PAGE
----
MWA: How would you describe Wild Hands to someone who hasn’t heard you yet?
Wild Hands: This is always difficult to do, but it usually goes like this…”Americana, folk…rock n’ roll…umm…harmonies?….there’s a banjo!…it’s fun; we hope you like it!”
That usually does the trick.
MWA: Generally speaking, who are your influences? Do you come from musical backgrounds, or is it something you just kind of fell into?
Max: We’ve all been in music our whole lives. We should probably thank our parents for them being so supportive of what we love to do. They definitely pushed us and encouraged us to make music. Like most musicians though, I think we play because there is some super secret microscopic thing that nobody can ever see that latches to some people’s brains and says… “You have to do this. You must play music. You must write songs. You must. You must. You must.” It’s either play music or be incomplete.
Wild Hands: To name some general influences we would have to name Leonard Cohen, Jackson C. Frank, Sam Cooke, the late great Lou Reed, The Walkmen, Wilco, local hero Micah Scott, Dobro Dave Richie who taught Joe most of what he knows about singing harmonies, all those Daytrotter bands we love so much and don’t forget the Minot bands. We try and keep each other going and we definitely feed off of one another so we can’t forget our hometown heroes.
MWA: Besides other musicians, what are your influences? What inspires you all to create music?
Joe: Chips on shoulders; when you get sad and you just play music for hours until your neighbors are pounding on the walls. There have been a lot of changes in our town recently, (oil boom, flooding, population increase, oversized truck purchases) and it has fueled (no pun intended) a great deal of our songwriting lately.
MWA: What is your writing process like? Do you all share the creative duties or does one of you hold creative control?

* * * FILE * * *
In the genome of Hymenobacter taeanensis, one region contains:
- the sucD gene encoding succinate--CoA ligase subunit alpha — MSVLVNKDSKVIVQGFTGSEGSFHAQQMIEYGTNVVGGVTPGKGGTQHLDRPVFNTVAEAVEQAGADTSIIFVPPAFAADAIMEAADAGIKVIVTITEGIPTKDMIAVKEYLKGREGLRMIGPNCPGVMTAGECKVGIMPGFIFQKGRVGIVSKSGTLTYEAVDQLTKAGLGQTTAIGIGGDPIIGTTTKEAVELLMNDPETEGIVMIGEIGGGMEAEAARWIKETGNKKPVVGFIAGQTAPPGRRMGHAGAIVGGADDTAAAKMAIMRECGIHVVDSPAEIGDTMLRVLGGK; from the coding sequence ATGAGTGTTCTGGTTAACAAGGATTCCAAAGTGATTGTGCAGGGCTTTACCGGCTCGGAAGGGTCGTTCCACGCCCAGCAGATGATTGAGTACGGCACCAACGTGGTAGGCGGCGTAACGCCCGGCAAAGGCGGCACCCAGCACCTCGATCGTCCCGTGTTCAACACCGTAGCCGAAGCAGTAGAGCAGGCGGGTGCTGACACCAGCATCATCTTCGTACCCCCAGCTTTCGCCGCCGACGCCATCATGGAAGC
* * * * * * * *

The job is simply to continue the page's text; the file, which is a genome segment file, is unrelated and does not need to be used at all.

Max: The writing process thus far has been bringing a rough song to the mix and these guys making it 20 thousand times better. We are always bouncing ideas off one another. I bring the basics to the table and they are the table… They are my table; At least I don’t have to eat in my lap anymore. They are the Bitters to the Horse’s Neck, my key to the roller skate. You get the idea I think.
Wild Hands: One song (which we believe is a fan favorite) came from a napkin that Joe wrote on while sitting at a restaurant; this later became a song Max wrote titled “River.”
Joe: The song’s about a lot of things, but mostly about the flood we had in our hometown, the big oil that rolled into the city and a story that aired on a radio show about a conspiracy theory on how we got flooded in the first place. It had something to do with planes making it rain so much the river just exploded and washed away the city. Everyone has a conspiracy theory about something and this is ours. You can see the napkin on our Facebook if you are interested.
MWA: Word is you’re planning on releasing an album. I don’t want you to spill all the details, but what can everyone look forward to on this release?
Max: Spill away! People can look forward to a very well thought out, personal experience with songs that have a great deal of heart in them. They will hopefully (in a good way) get stuck in your head… not in a “Hey Mickey you’re so fine” kind of way but in a Benny and the Jets kind of way.